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Huge blow to telecom cos: SC hangs up on telcos’ AGR review petitions

Voda Idea & Airtel may file curative petitions, seek more time to pay combined Rs 89,000 cr dues

ET Bureau|
Last Updated: Jan 17, 2020, 08.51 AM IST
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Setback for Vodafone Idea and Bharti Airtel as Supreme Court dismisses AGR review petitions
Setback for Vodafone Idea and Bharti Airtel as Supreme Court dismisses AGR review petitions
NEW DELHI | MUMBAI | KOLKATA: The Supreme Court rejected pleas by Vodafone Idea, Bharti Airtel and Tata Teleservices to review the October 24 verdict that widened the definition of adjusted gross revenue (AGR), leaving the three telcos collectively facing more than Rs 1.02 lakh crore in additional licence fees, spectrum usage charges (SUC), penalties and interest.

“Having perused the review petitions and the connected papers with meticulous care, we do not find any justifiable reason to entertain the review petitions. The review petitions are, accordingly, dismissed,” the apex court bench headed by justice Arun Mishra ruled after an in-chamber hearing on Thursday. The other members of the bench were justices SA Abdul Nazeer and MR Shah.The telcos had sought a limited review of the ruling in the hope of softening the AGR blow but had not challenged the entire order.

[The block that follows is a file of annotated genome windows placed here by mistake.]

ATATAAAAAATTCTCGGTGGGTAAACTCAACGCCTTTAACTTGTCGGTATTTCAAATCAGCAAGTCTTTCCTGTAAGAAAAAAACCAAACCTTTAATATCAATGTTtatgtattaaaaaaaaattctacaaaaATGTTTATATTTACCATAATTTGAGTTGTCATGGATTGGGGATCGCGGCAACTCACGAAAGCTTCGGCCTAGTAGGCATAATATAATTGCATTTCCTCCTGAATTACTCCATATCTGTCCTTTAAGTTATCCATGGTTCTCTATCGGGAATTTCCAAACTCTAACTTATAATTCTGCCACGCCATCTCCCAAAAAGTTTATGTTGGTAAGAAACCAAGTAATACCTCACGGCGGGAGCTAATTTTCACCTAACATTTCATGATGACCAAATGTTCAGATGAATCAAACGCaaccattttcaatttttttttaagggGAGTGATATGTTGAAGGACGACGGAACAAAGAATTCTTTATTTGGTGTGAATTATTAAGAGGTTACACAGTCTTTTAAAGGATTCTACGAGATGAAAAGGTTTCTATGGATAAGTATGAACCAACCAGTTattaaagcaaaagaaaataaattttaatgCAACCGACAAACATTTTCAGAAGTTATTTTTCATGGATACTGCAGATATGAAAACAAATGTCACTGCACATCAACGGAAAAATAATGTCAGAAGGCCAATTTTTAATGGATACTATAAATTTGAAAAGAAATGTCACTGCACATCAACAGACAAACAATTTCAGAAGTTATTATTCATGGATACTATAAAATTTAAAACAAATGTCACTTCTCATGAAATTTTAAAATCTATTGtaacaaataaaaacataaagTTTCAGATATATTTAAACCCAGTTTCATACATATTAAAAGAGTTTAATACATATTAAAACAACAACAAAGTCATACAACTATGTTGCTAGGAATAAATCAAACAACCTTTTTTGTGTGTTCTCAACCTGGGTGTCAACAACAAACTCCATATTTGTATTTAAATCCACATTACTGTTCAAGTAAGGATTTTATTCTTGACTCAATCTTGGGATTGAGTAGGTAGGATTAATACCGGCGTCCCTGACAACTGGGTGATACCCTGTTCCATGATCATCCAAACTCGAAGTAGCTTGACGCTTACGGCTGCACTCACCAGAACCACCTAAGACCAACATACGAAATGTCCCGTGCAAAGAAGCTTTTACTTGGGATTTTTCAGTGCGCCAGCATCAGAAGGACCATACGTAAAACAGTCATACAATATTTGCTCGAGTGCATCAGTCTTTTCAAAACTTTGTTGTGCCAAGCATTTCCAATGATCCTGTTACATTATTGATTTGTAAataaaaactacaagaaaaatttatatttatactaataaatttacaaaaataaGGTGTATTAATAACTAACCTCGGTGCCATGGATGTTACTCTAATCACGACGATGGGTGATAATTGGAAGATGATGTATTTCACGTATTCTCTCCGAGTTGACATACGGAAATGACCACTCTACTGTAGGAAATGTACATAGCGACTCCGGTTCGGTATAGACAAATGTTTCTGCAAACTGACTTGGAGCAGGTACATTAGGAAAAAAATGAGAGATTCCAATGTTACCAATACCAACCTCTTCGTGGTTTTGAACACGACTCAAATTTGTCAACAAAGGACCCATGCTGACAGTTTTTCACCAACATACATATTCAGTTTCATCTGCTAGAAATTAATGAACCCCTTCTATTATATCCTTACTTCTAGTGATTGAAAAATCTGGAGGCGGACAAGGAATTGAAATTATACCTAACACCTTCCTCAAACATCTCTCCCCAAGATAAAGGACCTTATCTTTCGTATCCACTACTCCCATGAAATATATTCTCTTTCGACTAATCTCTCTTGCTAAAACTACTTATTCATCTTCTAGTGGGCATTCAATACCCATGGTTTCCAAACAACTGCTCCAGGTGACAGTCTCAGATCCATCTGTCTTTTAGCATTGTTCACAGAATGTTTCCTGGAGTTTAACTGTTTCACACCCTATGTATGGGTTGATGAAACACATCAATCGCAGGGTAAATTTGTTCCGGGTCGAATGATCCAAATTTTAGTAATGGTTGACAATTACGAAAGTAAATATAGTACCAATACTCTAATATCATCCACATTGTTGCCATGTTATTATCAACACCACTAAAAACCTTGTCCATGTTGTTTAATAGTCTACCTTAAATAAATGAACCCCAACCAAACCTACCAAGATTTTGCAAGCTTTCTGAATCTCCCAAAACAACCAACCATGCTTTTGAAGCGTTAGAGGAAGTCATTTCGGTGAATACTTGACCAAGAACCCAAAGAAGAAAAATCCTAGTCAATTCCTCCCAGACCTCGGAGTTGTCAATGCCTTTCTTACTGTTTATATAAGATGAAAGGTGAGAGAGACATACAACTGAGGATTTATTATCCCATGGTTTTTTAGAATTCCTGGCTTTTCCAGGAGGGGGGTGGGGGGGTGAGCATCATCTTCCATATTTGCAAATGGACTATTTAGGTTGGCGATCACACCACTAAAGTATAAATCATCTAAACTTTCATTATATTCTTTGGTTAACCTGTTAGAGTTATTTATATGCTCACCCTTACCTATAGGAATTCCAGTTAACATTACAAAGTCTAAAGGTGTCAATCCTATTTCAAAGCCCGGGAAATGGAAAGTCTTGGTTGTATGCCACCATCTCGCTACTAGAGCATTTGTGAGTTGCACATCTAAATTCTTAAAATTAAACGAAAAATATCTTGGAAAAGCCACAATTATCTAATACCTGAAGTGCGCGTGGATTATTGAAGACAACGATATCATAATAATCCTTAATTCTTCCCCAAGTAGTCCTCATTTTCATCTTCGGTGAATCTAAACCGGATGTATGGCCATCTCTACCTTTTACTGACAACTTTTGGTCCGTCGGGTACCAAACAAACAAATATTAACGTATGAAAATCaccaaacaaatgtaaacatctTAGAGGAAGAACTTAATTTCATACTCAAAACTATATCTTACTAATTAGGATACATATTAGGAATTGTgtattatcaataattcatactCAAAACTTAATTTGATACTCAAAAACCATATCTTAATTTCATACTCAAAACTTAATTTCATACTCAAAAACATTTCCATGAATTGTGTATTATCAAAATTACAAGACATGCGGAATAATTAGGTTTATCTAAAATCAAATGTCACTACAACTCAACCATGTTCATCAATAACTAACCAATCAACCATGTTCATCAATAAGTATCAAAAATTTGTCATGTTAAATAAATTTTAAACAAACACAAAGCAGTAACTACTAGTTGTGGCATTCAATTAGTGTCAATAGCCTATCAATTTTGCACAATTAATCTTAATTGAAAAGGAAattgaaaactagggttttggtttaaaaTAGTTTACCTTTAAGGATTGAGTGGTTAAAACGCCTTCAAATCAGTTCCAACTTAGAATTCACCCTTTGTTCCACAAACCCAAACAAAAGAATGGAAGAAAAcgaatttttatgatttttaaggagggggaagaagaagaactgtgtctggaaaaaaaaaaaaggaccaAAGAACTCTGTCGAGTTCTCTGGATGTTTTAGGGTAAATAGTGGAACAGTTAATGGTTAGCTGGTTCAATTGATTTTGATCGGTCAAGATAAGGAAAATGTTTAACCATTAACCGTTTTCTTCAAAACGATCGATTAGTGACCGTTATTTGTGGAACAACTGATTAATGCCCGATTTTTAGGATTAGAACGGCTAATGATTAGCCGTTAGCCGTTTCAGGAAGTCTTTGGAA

Analysts and industry executives said Vodafone Idea and Bharti Airtel are likely to file curative petitions, besides applying to the court for more time to make the payments—a combined Rs89,000 crore for the two. Failure to get these reliefs could potentially bring the curtain down on UK-based Vodafone Group’s struggling telecom joint venture with the Aditya Birla Group.

‘Ball in Govt’s Court'
This, since debt-laden Vodafone Idea, with over 300 million users, does not have the financial muscle to pay AGR-related dues of more than Rs 53,000 crore to the government, analysts said.

However, Bharti Airtel, with over 280 million users, could withstand the AGR shock on the strength of its recently concluded $3 billion fundraising exercise and 30%-plus tariff hikes in December. It will also potentially benefit by way of strong subscriber gains with the telecom industry possibly reduced to two non-state companies over the next 12-18 months, analysts added. The state-owned phone companies, BSNL and MTNL, are in the midst of a government rescue programme.

Some expect the government to act in support of comments that it prefers a market with three private companies. The Department of Telecommunications (DoT) has however said previously that it can’t offer any relief on AGR dues, unless directed by the court.

The apex court verdict came after market hours and belied investor optimism. Bharti Airtel had closed 1.35% higher at Rs 474.05 while the Vodafone Idea scrip closed marginally up at Rs 6.03 on the BSE Thursday.

“We would like to express our disappointment as we believe the long-standing disputes raised regarding the AGR definition were bonafide and genuine,” said Bharti Airtel in an official statement. It added that the company is “evaluating filing a curative petition.”

In a separate statement, Vodafone Idea said it is exploring further options, including filing of a curative petition.